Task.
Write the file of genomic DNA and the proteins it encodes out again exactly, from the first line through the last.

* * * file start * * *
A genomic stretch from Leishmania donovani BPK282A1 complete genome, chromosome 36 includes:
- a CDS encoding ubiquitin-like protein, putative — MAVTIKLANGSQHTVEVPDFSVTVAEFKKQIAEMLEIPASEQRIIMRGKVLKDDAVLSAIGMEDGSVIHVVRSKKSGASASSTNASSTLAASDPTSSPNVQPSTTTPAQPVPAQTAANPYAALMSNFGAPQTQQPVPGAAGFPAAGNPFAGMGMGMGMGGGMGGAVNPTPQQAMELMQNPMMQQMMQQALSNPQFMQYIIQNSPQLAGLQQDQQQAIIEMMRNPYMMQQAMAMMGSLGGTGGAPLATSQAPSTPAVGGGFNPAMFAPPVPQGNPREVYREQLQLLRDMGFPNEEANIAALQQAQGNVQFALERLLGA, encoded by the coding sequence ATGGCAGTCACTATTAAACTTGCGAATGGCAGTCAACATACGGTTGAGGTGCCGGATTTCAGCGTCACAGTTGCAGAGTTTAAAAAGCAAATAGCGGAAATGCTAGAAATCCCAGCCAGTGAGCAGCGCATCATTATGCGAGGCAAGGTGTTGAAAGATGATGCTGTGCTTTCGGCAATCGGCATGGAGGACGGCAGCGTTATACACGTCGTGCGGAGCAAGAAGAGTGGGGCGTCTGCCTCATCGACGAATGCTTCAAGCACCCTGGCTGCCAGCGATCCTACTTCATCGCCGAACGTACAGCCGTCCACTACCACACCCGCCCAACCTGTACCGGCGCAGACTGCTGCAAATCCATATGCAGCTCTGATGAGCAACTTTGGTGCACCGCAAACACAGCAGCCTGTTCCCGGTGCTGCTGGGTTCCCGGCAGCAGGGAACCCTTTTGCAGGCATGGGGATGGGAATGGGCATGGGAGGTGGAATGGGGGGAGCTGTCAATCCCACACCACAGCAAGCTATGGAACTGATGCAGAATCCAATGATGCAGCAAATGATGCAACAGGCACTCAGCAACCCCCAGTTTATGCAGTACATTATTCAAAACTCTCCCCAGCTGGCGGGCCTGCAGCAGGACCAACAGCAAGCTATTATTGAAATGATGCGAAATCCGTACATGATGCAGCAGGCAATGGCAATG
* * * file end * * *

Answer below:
A genomic stretch from Leishmania donovani BPK282A1 complete genome, chromosome 36 includes:
- a CDS encoding ubiquitin-like protein, putative — MAVTIKLANGSQHTVEVPDFSVTVAEFKKQIAEMLEIPASEQRIIMRGKVLKDDAVLSAIGMEDGSVIHVVRSKKSGASASSTNASSTLAASDPTSSPNVQPSTTTPAQPVPAQTAANPYAALMSNFGAPQTQQPVPGAAGFPAAGNPFAGMGMGMGMGGGMGGAVNPTPQQAMELMQNPMMQQMMQQALSNPQFMQYIIQNSPQLAGLQQDQQQAIIEMMRNPYMMQQAMAMMGSLGGTGGAPLATSQAPSTPAVGGGFNPAMFAPPVPQGNPREVYREQLQLLRDMGFPNEEANIAALQQAQGNVQFALERLLGA, encoded by the coding sequence ATGGCAGTCACTATTAAACTTGCGAATGGCAGTCAACATACGGTTGAGGTGCCGGATTTCAGCGTCACAGTTGCAGAGTTTAAAAAGCAAATAGCGGAAATGCTAGAAATCCCAGCCAGTGAGCAGCGCATCATTATGCGAGGCAAGGTGTTGAAAGATGATGCTGTGCTTTCGGCAATCGGCATGGAGGACGGCAGCGTTATACACGTCGTGCGGAGCAAGAAGAGTGGGGCGTCTGCCTCATCGACGAATGCTTCAAGCACCCTGGCTGCCAGCGATCCTACTTCATCGCCGAACGTACAGCCGTCCACTACCACACCCGCCCAACCTGTACCGGCGCAGACTGCTGCAAATCCATATGCAGCTCTGATGAGCAACTTTGGTGCACCGCAAACACAGCAGCCTGTTCCCGGTGCTGCTGGGTTCCCGGCAGCAGGGAACCCTTTTGCAGGCATGGGGATGGGAATGGGCATGGGAGGTGGAATGGGGGGAGCTGTCAATCCCACACCACAGCAAGCTATGGAACTGATGCAGAATCCAATGATGCAGCAAATGATGCAACAGGCACTCAGCAACCCCCAGTTTATGCAGTACATTATTCAAAACTCTCCCCAGCTGGCGGGCCTGCAGCAGGACCAACAGCAAGCTATTATTGAAATGATGCGAAATCCGTACATGATGCAGCAGGCAATGGCAATG